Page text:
“It was further held that mere association with militant organization is not sufficient to attract Section 38 of the Act and mere support given to militant organization is also not sufficient to attract Section 39 of the Act. Association and support have to be with the intention of furthering the activity of militant organization. Such intention can be inferred from the overt act or an act of active participation of accused in activities of militant organization.”

The special judge thus held that Dar has been able to establish a case satisfying the requirement of Section 43-D(5) of the Act.

“…and this court upon analysis of entire evidence and at least for the purpose of disposal of bail application it can be observed that accusation against the accused does not appear to be cogent and true,” said the judge, while granting the accused bail.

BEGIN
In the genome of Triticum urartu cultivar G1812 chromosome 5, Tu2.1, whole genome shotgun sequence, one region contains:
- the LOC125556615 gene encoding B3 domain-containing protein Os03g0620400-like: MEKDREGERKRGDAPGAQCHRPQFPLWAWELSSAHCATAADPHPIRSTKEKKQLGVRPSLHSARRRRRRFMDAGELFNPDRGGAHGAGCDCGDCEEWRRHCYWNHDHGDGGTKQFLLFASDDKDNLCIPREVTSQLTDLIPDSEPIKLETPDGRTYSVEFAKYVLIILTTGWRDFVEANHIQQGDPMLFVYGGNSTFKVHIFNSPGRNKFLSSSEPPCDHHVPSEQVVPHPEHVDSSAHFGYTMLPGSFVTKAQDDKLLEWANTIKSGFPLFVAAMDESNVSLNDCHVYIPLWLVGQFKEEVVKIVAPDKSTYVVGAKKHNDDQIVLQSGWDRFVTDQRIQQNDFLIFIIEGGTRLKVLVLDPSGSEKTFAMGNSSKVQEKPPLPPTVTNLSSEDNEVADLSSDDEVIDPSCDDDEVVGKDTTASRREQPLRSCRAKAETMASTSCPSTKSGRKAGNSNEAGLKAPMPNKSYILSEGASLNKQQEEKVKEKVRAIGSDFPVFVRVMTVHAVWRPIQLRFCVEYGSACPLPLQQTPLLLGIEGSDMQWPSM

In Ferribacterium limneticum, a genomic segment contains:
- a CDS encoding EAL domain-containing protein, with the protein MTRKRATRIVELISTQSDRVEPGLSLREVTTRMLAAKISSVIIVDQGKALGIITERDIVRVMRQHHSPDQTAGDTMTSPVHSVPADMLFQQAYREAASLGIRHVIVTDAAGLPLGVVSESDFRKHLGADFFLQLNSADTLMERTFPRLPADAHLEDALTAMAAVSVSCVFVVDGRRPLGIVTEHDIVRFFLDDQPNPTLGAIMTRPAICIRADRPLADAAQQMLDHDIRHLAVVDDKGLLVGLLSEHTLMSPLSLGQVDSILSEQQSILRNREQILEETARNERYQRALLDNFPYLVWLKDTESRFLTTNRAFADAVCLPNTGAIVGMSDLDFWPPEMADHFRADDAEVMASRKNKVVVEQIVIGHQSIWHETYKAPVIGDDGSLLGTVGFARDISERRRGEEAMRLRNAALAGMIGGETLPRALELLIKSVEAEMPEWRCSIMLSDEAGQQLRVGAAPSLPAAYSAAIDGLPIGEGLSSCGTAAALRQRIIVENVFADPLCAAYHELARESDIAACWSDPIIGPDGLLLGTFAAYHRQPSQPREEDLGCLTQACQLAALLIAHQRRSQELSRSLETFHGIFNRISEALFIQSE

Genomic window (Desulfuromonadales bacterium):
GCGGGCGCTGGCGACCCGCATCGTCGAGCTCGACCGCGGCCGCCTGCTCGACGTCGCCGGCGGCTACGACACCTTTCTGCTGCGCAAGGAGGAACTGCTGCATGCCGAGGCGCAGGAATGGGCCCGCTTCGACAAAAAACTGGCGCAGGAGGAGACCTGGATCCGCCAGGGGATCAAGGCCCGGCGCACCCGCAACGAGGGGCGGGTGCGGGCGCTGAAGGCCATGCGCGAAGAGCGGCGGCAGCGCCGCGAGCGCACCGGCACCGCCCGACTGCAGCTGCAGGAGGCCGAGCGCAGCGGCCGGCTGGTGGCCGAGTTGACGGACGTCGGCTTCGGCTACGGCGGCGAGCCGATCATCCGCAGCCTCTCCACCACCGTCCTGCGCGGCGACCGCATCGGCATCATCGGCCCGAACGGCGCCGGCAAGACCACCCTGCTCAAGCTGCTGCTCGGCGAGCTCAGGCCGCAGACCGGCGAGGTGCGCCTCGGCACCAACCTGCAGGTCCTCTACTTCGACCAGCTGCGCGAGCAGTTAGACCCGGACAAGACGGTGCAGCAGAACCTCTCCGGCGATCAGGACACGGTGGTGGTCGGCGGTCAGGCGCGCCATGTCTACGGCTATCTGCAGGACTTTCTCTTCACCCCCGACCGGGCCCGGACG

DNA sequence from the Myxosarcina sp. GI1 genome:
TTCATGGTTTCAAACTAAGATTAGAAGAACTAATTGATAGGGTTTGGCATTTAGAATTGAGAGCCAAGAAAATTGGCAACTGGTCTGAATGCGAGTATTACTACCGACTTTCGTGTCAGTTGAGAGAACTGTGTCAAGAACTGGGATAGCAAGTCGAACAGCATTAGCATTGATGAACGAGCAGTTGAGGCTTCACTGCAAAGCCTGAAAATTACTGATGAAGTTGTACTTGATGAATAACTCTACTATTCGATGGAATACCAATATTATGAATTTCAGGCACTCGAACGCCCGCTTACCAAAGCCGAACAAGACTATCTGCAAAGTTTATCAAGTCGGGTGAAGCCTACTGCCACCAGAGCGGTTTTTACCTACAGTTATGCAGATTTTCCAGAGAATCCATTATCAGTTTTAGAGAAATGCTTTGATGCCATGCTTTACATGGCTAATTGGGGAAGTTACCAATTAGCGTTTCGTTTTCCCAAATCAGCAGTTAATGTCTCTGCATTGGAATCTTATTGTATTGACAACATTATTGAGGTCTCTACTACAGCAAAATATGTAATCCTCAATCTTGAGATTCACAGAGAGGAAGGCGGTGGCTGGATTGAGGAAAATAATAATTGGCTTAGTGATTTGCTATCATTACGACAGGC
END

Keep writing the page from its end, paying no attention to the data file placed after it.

Dar has been in jail for more than a year in the case. According to the Committee to Protect Journalists, Manan was a freelance photojournalist who has covered news and conflict in Kashmir and contributed to agencies like Getty Images.

However, the investigating agency has alleged that Dar was working as an ‘over ground worker’ of Lashkar-e-Toiba (LeT) and its off-shoot ‘The Resistance Front’ and “knowingly entered into a conspiracy with militant commanders based across the border as well as active militants in the valley” to “assist unrest” in the valley.